EU Commission joins Grexit debate
The EU Commission stressed on Monday that according to the EU treaties a Greek exit from the Eurozone is not possible. If that's the case there is no means to put pressure on states to reform, some commentators write. Others believe the Union has no option but to grant Greece a complete debt write-down.
Forced euro exit must be possible
The EU must stop being indulgent with member states that are unwilling to introduce reforms, the liberal-conservative daily Neue Zürcher Zeitung writes, calling for serious discussion on expelling countries from the euro system: "It would be good if we stopped believing that there were no alternative to all member states remaining in the Eurozone. Because as long as this remains the case, calls for structural reforms and financial moderation will face an inherent incentive problem. For years there has been a silent consensus within the Eurozone that members will be carried along by the transfer union even if their policies run counter to the Stability Pact. For years the consequences of such frivolity have been clearly visible in France and Italy. Although both countries have failed to reduce their deficits and their debt, they have always been able to count on the indulgence of the other member states. It's no surprise that this does little to strengthen their will to reform."
Only debt haircut can save monetary union
Europe must finally admit that the high repayment obligations for crisis countries like Greece cannot be met and that only a debt write-down can help, the left-liberal daily The Guardian warns: "If Europe wants to save not only its currency but also its economy, it must agree, first, to give its central bank the explicit authority to do what it takes, and then to negotiate a fresh and substantial reduction in the south's debt obligations to the sort of levels which it has historically been possible to service. Europe was, in the cliche of the crisis, able to kick the can further down the road than many thought possible. But 2015 could be the year where there is simply no further to kick - the point where Europe has run out of road."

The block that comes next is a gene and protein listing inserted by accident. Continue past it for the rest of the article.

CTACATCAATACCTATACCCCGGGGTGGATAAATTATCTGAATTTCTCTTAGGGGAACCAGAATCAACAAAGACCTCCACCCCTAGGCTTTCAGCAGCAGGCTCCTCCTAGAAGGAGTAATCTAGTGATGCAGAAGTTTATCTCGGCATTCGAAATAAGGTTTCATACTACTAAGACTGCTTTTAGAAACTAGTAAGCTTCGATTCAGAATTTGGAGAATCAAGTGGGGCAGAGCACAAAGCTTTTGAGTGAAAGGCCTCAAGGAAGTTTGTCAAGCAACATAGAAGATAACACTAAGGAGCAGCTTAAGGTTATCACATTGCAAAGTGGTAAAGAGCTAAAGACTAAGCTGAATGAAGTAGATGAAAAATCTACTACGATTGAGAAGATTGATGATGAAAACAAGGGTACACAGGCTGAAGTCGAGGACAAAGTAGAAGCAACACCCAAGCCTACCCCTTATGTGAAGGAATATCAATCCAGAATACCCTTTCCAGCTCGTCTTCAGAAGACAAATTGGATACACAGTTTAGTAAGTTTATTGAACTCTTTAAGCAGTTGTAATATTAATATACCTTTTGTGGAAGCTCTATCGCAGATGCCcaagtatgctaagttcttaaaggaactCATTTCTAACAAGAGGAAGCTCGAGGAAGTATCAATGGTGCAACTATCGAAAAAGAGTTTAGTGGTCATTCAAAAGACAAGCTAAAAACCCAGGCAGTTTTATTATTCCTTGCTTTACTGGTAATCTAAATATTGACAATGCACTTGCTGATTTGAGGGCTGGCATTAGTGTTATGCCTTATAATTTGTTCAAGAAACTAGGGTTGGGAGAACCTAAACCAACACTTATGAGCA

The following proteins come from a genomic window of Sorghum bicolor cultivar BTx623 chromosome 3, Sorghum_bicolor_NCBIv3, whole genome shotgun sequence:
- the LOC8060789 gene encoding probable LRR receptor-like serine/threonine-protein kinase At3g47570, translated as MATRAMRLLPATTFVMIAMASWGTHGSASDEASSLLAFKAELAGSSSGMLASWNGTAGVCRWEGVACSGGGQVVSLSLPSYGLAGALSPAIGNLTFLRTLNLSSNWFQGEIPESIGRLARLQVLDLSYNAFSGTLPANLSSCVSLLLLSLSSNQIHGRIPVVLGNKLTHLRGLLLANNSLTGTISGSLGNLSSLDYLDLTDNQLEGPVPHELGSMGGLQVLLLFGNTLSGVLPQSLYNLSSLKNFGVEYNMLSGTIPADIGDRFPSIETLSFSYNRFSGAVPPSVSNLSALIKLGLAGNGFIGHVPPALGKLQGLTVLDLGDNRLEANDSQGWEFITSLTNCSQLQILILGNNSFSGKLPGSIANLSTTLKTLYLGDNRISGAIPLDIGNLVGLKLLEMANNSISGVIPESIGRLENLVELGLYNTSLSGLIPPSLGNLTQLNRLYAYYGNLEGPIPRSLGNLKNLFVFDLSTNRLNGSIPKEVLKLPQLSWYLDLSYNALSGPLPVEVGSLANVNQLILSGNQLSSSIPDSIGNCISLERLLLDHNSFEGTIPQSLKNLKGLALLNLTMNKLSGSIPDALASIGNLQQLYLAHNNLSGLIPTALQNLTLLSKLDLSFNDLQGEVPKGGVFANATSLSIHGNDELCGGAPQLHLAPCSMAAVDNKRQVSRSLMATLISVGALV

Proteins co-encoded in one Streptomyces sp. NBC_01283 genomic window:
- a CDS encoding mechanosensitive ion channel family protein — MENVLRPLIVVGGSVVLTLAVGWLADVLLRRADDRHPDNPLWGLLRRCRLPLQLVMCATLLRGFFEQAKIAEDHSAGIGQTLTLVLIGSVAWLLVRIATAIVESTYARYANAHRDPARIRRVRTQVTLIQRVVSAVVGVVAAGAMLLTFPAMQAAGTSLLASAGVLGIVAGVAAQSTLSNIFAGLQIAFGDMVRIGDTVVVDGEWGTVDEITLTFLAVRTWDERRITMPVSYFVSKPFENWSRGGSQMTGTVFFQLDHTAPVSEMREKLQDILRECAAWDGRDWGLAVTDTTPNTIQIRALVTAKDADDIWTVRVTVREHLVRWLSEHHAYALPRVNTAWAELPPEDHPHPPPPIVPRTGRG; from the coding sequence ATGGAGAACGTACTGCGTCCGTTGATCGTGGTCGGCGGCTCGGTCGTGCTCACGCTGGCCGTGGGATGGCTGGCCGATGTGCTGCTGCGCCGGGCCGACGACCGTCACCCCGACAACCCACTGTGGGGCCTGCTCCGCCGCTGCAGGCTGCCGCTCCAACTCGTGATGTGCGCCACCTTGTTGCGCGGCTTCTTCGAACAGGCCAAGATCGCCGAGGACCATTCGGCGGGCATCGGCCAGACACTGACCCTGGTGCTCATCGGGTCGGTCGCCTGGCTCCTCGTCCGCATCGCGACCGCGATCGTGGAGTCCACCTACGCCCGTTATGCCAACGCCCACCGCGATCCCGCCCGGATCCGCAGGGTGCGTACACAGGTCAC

Grexit debate hindering ECB bond purchases
The debate over a Grexit calls the ECB's bond-buying programme into question and therefore poses a risk for all Europe, the left-liberal daily La Repubblica concludes: "The danger of the re-nationalisation of monetary policy as a result of a Greek exit from the Eurozone could prompt the ECB's governing council to postpone the decision on the announced measures once more. But Europe's economy can't afford another delay in the ECB's shock therapy. This perhaps explains why the European Commission yesterday went as far as to say that euro membership was irrevocable. ... Particularly since for ECB chief Mario Draghi, little Greece may prove to be a far more tricky hurdle than the opposition of the big Bundesbank. If the battle between Athens and Brussels immobilises the ECB, the damage Greece inflicts on Europe will indeed be immeasurable."
Real strategy lacking in economic policy
The economic crises of the recent years should have led to a clear course on the basic economic policy issues, the left-liberal daily Delo writes. But in view of the renewed debate over a Grexit the paper notes with disappointment that this hasn't been the case: "Even states like the US and the UK, which have recovered since the Lehman Brothers bank debacle and Greece's gigantic deficit, don't have any real answers - not to mention countries like Japan which have been trying to get back on their feet for decades. The same goes for Europe: while the left in Greece is reasserting itself in anticipation of a victory for the Syriza party, Germany's conservatives are warning of the consequences [of a Grexit]. Even if Syriza's leader Alexis Tsipras sees his victory as the start of urgently needed changes in all Europe, Germany is indicating that without economic reforms and repayment of its debts his country is moving closer and closer to the drachma."